* Mendes says real is weakening in line with global move
* Real weakens more than 1 pct after Mendes' comments
* Mendes adds that bank to act if real is out of sync
LONDON, June 4 (Reuters) - Brazil will have to live with a weaker currency if its depreciation against the U.S. dollar is in line with the movement of other currencies, the Brazilian central bank's director for monetary policy said on Tuesday.
In comments that drove down its exchange rate, the official, Aldo Mendes, said that "there is nothing we can do" if the depreciation of the Brazilian real is in synch with a global currency trend.
"While the real is walking (in line) with all other currencies in a global movement, it is normal and we have to live with this," Mendes, who sits on the central bank's eight-member board, told reporters at an investors' event in London.
He added that bank will intervene in the local forex market if the real does not follow the global trend.
The real erased early gains and weakened about 1 percent to 2.148 per dollar after Mendes' comments, which poured cold water on expectations that the central bank would defend any specific floor to the currency.
The real fell much more than other regional currencies like the Mexican peso and the Chilean peso, which weakened 0.29 percent and 0.1 percent respectively.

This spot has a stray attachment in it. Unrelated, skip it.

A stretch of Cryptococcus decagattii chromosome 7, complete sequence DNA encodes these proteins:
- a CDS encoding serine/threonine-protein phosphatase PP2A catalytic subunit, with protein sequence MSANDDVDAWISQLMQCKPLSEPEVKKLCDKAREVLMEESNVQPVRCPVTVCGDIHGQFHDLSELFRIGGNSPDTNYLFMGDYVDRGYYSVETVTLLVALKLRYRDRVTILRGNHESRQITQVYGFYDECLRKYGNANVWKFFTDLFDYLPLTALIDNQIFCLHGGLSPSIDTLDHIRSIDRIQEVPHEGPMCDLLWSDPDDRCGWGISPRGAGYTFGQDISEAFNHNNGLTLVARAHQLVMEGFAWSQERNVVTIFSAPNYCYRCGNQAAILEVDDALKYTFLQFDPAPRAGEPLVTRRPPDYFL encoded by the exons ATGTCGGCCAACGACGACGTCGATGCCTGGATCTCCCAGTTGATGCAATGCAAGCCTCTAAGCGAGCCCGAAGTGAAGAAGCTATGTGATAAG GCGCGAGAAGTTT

"Mendes spoke about the currency and that made investors more confident to buy dollars," said a trader with a large Brazilian bank.
Last week, the real fell to its weakest level in four years on concerns of a possible withdrawal of U.S. stimulus measures and speculation by local investors about policymakers' tolerance of a weaker currency. In the past three months, the real has weakened the most among the world's 36 most traded currencies tracked by Thomson Reuters.
The sharp weakening of the real could push up the value of imported goods, stoking inflation, which clocked 6.46 percent in the 12 months to mid-May, just slightly below the official inflation target range ceiling of 6.5 percent.
The central bank surprised investors on Wednesday by raising its benchmark interest rate by a larger-than expected 50-basis-points hike to take it to 8 percent.
Mendes backed last week's 50-basis-point hike in the benchmark rate but was one of two dissidents in the previous meeting who voted against a rate increase, citing disinflationary forces from slower global economic expansion.
In theory, a rate hike should ease the pressure on the real as it increases the appeal of Brazilian bonds, luring more U.S. dollars into the local market, all other factors being equal.
The bank's president Alexandre Tombini said on Sunday that a weaker real should have "limited" impact on inflation, but that the bank is ready to step into the market if needed to stem currency volatility.
However, other officials signaled that the government was unlikely to let the real weaken much more as fighting inflation has turned into the top priority of President Dilma Rousseff ahead of her re-election campaign next year.